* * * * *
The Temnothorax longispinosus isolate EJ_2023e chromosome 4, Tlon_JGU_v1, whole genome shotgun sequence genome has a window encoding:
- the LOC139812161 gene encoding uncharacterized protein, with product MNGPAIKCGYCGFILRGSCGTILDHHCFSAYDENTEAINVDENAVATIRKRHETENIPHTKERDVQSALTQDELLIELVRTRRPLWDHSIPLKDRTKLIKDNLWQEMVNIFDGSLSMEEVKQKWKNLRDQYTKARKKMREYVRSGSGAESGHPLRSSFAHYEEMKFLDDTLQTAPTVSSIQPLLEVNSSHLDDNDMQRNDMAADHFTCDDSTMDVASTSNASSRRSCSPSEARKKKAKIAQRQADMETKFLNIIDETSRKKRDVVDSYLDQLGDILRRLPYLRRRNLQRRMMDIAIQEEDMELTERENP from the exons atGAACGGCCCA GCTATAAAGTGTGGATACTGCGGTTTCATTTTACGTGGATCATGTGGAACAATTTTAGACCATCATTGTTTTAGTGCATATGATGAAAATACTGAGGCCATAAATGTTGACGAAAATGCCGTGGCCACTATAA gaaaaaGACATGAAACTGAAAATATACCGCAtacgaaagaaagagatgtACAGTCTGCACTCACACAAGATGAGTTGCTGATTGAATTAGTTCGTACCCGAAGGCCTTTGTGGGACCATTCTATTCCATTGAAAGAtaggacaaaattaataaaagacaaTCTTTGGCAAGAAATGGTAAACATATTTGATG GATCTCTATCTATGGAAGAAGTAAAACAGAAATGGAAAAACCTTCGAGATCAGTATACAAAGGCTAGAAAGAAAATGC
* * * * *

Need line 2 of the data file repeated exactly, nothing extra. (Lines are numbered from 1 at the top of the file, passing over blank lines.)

- the LOC139812161 gene encoding uncharacterized protein, with product MNGPAIKCGYCGFILRGSCGTILDHHCFSAYDENTEAINVDENAVATIRKRHETENIPHTKERDVQSALTQDELLIELVRTRRPLWDHSIPLKDRTKLIKDNLWQEMVNIFDGSLSMEEVKQKWKNLRDQYTKARKKMREYVRSGSGAESGHPLRSSFAHYEEMKFLDDTLQTAPTVSSIQPLLEVNSSHLDDNDMQRNDMAADHFTCDDSTMDVASTSNASSRRSCSPSEARKKKAKIAQRQADMETKFLNIIDETSRKKRDVVDSYLDQLGDILRRLPYLRRRNLQRRMMDIAIQEEDMELTERENP from the exons atGAACGGCCCA GCTATAAAGTGTGGATACTGCGGTTTCATTTTACGTGGATCATGTGGAACAATTTTAGACCATCATTGTTTTAGTGCATATGATGAAAATACTGAGGCCATAAATGTTGACGAAAATGCCGTGGCCACTATAA gaaaaaGACATGAAACTGAAAATATACCGCAtacgaaagaaagagatgtACAGTCTGCACTCACACAAGATGAGTTGCTGATTGAATTAGTTCGTACCCGAAGGCCTTTGTGGGACCATTCTATTCCATTGAAAGAtaggacaaaattaataaaagacaaTCTTTGGCAAGAAATGGTAAACATATTTGATG GATCTCTATCTATGGAAGAAGTAAAACAGAAATGGAAAAACCTTCGAGATCAGTATACAAAGGCTAGAAAGAAAATGC